The ‘Khanda’ is the symbol of the Sikhs and can be seen across various Sikh flags, including the Nishan Sahib, which marks all Gurdwaras and other religious premises.
The Khanda is made of three weapons.
The double-edged khanda (sword) in the center:
- This stands for the power of god that is said to control the destiny of the whole universe
- One edge of the Sword symbolizes divine justice, which chastises and punishes the wicked oppressors
- The other edge symbolizes Freedom, and Authority governed by moral and spiritual values
- The sharp edges are to depict cleaving of the Truth from Falsehood
Kirpans or Swords Piri and Miri:
- This can be seen on the outside of the double-edged sword
- The sword on the left is ‘Piri’, which is the sword of Spiritual Sovereignty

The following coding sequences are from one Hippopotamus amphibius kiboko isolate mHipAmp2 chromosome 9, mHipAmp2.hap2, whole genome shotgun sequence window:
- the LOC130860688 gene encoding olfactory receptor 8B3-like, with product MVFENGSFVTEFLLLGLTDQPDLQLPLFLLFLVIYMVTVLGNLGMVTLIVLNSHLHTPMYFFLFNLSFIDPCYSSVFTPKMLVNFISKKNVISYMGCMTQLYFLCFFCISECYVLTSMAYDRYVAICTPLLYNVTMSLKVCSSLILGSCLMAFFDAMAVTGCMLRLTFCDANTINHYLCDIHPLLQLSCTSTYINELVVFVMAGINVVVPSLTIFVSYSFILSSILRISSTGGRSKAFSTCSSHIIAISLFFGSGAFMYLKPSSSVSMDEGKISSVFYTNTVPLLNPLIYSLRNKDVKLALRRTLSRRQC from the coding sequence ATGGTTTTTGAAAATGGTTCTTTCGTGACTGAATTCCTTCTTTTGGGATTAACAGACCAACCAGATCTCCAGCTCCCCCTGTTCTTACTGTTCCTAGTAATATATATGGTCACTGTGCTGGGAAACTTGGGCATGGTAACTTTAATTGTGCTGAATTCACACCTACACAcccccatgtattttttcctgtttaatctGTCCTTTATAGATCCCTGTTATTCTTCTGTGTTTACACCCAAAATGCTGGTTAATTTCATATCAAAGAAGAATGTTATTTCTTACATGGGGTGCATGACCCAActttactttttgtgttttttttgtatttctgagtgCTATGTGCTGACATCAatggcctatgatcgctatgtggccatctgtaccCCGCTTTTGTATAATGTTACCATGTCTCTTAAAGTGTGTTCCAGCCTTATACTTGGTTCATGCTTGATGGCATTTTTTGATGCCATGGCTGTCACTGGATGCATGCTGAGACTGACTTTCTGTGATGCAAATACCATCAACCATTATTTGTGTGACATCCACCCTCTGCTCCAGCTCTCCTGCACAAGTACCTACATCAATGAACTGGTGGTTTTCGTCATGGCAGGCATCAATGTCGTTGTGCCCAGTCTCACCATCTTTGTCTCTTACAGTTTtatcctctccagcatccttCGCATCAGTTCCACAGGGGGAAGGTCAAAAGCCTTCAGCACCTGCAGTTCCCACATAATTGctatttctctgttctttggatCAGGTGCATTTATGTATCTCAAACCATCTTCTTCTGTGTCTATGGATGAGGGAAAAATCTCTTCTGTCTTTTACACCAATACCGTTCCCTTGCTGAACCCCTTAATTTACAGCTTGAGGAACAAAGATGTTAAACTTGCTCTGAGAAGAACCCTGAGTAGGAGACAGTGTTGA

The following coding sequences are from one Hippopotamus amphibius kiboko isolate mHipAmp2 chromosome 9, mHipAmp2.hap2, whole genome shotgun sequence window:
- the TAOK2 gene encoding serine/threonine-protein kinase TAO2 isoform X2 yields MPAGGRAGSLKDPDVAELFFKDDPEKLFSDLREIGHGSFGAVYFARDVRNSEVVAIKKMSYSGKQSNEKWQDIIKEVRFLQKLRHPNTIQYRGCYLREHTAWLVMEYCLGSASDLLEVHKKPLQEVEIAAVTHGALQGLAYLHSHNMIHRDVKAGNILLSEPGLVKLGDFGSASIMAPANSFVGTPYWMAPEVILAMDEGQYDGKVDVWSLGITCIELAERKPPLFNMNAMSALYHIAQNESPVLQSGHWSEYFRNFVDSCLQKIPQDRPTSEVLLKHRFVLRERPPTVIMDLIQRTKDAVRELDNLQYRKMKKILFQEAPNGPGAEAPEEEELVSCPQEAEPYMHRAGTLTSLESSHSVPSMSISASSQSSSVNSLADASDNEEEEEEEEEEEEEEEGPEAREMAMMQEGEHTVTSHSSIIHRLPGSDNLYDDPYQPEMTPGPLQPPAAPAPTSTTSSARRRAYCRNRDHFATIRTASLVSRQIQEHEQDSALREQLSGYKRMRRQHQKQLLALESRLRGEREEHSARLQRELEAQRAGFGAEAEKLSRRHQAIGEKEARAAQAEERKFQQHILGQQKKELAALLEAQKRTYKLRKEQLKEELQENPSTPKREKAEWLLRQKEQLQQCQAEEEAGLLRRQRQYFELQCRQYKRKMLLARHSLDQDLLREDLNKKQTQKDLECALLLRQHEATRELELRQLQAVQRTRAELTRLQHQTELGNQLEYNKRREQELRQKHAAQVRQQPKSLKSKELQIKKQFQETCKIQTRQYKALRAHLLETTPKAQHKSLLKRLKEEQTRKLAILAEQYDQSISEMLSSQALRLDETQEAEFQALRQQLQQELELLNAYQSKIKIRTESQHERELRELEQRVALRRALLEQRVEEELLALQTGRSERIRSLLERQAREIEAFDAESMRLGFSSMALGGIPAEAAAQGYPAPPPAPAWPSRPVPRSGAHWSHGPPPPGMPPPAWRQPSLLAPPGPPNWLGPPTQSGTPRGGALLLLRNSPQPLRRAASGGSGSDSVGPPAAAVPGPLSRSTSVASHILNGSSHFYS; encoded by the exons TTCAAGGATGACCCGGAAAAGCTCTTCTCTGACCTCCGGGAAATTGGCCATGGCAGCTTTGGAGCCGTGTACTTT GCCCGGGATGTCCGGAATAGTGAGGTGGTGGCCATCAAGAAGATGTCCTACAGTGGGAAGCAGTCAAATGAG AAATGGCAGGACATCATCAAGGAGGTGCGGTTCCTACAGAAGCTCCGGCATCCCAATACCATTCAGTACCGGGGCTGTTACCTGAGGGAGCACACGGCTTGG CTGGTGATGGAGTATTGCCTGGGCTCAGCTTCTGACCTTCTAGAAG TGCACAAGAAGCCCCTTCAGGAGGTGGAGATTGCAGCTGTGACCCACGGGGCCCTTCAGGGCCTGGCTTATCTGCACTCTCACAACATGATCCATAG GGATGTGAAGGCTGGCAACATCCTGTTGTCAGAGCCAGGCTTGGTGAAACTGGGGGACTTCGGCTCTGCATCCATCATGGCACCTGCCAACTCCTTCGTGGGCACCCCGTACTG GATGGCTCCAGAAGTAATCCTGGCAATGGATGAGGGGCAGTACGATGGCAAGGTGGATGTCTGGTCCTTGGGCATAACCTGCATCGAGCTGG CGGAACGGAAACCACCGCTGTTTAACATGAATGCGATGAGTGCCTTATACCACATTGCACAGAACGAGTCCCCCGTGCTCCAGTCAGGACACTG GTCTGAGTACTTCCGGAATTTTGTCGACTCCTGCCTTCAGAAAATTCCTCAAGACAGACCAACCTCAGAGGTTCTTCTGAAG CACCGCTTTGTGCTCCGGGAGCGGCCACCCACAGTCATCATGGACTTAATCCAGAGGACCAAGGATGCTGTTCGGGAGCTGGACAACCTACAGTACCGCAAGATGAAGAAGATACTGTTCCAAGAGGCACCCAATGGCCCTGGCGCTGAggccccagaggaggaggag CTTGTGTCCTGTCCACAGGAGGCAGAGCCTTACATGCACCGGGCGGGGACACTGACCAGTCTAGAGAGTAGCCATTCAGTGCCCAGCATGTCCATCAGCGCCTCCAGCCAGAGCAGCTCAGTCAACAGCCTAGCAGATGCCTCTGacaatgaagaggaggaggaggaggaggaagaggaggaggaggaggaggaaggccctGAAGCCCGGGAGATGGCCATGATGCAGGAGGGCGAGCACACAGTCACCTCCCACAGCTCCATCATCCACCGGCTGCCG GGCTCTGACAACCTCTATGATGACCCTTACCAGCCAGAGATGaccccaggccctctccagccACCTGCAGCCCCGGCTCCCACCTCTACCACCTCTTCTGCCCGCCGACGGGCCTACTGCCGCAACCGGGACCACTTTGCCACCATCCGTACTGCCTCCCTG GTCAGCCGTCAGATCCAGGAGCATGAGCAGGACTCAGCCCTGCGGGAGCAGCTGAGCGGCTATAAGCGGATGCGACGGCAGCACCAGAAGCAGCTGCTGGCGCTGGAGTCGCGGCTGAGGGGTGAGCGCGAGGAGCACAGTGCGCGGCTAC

- The sword on the right is ‘Miri’, which is the sword for Political Sovereignty
- Piri and Miri emphasize the importance a Sikh must place on spiritual aspirations as well as obligations to society
- There must always be a balance between the two and this is emphasized by the ‘Chakra’ or the circle
The Chakra or the circle:
- The Chakra is a symbol of the Divine, which manifests into various forms
- Interpretations of the Chakra are – Without beginning or end; neither first nor last; including everything and wanting nothing; timeless, and absolute
- It is the symbol of oneness, of Unity of Justice, Humanity, and the Immortality
Almost all Sikh warriors used to wear it in the eighteenth century, and ‘Nihangs’ (armed Sikh order) of today still do. In recent years, the Khanda has been used to show solidarity within the Sikh community on the happening of any unfortunate events.